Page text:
Every little bookworm dreams of becoming a writer one day without knowing what it takes to become one. Rupert Mann was one of them. Having read the encyclopedia of world mythology by the age of ten, little Rupert tried writing his own stories with a dream of “seeing the book he authored on a shelf alongside other books he admired.” Little did he know that his dream would come true 20 years later.
Ten-year-old Rupert wrote his own stories, but in his debut book named “Pentridge: Voices from the Other Side,” he retold 15 different stories of former inmates and guards from Pentridge Prison which was located in Melbourne, Rupert’s hometown. As a curious and inquisitive boy, Rupert passed by the walls of this prison occasionally and wondered what was inside. Growing up, Rupert realizes that a prison bears history and identity of the place it is located. When asked the reason why he chose this specific place, he answered “I suppose, being born in Melbourne, the prison chose me.” In his teenage years, Rupert wandered around abandoned Pentridge and explored its cells and halls, then he knew that Pentride was a profoundly “powerful historic place.”
After having spent some years abroad, Rupert came home only to find out that most part of Pentridge had been demolished in its way to to be rebuilt as a housing development. What led Rupert to create this book was that the new owners tried to understate the history of Pentridge in fear of people seeing it as a dark or haunted place. He knew that he had to stand up for this place that he was drawn to since he was little, so he reached out to former inmates and guards and asked them to be photographed at Pentridge and tell their stories.
“We can’t know the past, really, but we can try to make sure that the stories we tell about them, the history, is accurate. Otherwise, the stories of the developers and the public relations team would prevail,” Rupert said.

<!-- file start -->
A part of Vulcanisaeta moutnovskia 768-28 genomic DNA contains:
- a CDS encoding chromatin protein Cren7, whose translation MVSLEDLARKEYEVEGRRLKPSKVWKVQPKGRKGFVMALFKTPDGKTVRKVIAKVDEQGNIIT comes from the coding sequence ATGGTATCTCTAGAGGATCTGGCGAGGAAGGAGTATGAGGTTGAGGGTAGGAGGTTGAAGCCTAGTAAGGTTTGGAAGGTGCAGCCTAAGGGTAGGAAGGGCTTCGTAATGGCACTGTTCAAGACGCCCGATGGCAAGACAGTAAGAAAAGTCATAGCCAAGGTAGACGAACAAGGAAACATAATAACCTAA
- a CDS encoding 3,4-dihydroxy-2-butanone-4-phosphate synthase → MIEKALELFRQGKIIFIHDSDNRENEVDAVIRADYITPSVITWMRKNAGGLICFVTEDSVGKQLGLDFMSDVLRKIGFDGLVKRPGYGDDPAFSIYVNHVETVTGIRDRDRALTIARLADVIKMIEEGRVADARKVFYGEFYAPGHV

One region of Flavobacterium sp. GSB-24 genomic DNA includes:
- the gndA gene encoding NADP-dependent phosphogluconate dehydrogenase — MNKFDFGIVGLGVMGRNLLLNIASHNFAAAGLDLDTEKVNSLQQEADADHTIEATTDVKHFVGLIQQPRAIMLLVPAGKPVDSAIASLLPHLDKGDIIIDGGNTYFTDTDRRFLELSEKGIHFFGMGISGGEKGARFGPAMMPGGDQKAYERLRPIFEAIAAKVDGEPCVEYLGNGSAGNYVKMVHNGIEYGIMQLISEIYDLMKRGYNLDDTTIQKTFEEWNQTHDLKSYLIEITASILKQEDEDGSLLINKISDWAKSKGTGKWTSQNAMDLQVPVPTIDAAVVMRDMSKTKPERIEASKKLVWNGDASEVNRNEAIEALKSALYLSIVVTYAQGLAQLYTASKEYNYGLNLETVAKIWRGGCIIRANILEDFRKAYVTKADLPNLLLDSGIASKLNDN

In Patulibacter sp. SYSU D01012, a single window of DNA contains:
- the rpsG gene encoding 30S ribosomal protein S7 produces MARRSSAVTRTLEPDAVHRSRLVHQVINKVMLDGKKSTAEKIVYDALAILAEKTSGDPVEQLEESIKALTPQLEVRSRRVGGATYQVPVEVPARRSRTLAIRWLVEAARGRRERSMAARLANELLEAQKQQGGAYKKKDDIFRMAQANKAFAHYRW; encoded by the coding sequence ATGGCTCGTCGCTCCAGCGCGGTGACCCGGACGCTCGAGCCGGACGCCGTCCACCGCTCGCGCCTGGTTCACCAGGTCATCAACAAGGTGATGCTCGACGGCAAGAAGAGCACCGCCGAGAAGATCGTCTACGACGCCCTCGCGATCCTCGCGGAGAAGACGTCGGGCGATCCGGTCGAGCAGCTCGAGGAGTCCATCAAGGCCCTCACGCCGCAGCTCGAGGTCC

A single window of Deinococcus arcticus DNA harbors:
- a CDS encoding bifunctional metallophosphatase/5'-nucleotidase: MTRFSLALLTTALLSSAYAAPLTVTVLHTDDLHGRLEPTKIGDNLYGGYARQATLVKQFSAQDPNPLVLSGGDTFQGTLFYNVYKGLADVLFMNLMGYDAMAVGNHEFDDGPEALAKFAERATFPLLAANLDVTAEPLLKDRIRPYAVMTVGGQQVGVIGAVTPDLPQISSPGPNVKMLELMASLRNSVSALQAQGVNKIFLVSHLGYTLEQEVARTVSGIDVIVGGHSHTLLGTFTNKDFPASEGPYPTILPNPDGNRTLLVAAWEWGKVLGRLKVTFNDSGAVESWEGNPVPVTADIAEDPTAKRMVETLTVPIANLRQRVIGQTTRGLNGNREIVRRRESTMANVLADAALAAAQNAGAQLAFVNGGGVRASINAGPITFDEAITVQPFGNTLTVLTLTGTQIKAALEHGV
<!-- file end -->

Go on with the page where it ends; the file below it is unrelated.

Bringing former prisoners to the place where they were locked up, let alone making them speak about their stories in this particular place, sounded like a delicate job. When his subjects were brought back into Pentridge, the reactions varied, he said. Some people walked around the halls in silence while others confidently pushed the doors and climbed over things to look around. Rupert recalled the experience, “It was like watching people walk back into their past, and hear them retell those stories in the places they happened.
Starting out with taking photographs of the prison and portraits in 2008, it took six years to research, conduct interviews and write down the stories, and, additional four more years to find a publisher, editing, designing and finally, publishing the book. According to Rupert, writing this book sure was not an easy task especially when the new owners of the development wanted to keep him and the former prisoners out. Regardless of the challenges, Rupert made it. “Pentridge: Voices from the Other Side” was finally published on December 2017 by Scribe, a Melbourne based publisher, after taking almost a decade for preparation.
Prisons generally bear the most intense stages of human experience and the whole idea of Pentridge is to record the history and memories of/inside it in images and written works. Rupert believes, “Prisons are places where we can read the story of the society that uses them. By looking at who was locked up there and why, we can read an inverse history of ourselves. Prisons, and the history they represent, is valuable and rich.”
“Strange animal” is what Rupert describes his book as it includes photographs, interviews, memories, history and arguments. As a long-term Yangon resident, Rupert knows that Myanmar has a lot more stories to dig in and a great literature scene to deliver a book like his to public. To those who want to write something like his “strange animal”, Rupert encourages, “You have to find something that fascinates you. Thank of a place or idea that is meaningful to you, that gives you a sense of excitement when you think about it,” and he continues, “Then ask yourself how you can tell that story, convey those ideas in a way that will be true to yourself and the subject. And once you have an idea, work on it regularly. Even if you have breaks between working on it, keep at it.”
Finally getting published his decade-long effort, he is excited for the book to be read by people; the wonderful stories of resilience and misery. What make this book standout are the stories of his interviewees, which are also supported by powerful photographs. Rupert is feeling extremely honored to put this book together and share it with the world.
More about Rupert, Pentridge prison and stories inside the walls can be read at www.pentridgeprison.org